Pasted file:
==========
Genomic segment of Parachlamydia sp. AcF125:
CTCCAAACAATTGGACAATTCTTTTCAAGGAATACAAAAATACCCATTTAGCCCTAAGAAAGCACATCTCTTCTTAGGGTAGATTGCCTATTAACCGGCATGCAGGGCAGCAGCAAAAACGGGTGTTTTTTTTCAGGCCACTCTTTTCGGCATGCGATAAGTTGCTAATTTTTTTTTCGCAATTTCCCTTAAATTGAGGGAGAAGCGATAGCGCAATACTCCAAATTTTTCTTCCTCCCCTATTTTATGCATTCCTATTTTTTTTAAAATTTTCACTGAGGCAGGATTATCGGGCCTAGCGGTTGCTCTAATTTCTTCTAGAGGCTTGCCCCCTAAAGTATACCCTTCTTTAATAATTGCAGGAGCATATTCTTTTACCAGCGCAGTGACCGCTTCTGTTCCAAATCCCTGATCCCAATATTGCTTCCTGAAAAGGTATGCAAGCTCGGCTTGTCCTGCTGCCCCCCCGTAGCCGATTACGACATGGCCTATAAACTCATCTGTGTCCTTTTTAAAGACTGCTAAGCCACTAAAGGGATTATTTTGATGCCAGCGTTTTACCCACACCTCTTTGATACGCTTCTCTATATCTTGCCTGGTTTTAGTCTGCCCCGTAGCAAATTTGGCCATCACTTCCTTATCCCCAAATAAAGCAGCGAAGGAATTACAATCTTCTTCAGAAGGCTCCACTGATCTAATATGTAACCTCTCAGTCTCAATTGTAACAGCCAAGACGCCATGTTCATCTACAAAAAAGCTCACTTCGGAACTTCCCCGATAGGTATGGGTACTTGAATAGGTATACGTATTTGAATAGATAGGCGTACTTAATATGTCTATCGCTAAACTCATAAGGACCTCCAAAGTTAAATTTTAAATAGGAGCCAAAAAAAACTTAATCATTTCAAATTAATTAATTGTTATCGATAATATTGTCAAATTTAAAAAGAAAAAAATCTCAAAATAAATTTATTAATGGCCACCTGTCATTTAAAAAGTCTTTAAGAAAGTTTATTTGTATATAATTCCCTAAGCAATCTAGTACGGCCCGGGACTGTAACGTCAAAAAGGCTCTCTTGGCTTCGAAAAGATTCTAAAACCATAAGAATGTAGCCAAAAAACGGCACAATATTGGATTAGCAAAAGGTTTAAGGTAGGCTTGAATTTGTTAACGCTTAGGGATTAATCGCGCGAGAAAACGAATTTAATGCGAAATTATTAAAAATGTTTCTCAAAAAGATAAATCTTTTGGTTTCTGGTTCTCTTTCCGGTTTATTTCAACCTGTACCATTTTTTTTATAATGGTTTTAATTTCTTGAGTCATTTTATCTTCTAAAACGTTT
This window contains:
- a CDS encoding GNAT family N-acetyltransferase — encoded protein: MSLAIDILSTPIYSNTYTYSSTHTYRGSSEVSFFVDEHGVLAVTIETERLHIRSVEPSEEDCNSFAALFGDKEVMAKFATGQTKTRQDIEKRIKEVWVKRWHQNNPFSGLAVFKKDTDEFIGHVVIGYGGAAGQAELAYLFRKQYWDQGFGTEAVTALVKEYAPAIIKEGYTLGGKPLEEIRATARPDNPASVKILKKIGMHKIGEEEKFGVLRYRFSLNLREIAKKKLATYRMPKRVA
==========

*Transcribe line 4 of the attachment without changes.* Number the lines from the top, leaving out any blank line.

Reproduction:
- a CDS encoding GNAT family N-acetyltransferase — encoded protein: MSLAIDILSTPIYSNTYTYSSTHTYRGSSEVSFFVDEHGVLAVTIETERLHIRSVEPSEEDCNSFAALFGDKEVMAKFATGQTKTRQDIEKRIKEVWVKRWHQNNPFSGLAVFKKDTDEFIGHVVIGYGGAAGQAELAYLFRKQYWDQGFGTEAVTALVKEYAPAIIKEGYTLGGKPLEEIRATARPDNPASVKILKKIGMHKIGEEEKFGVLRYRFSLNLREIAKKKLATYRMPKRVA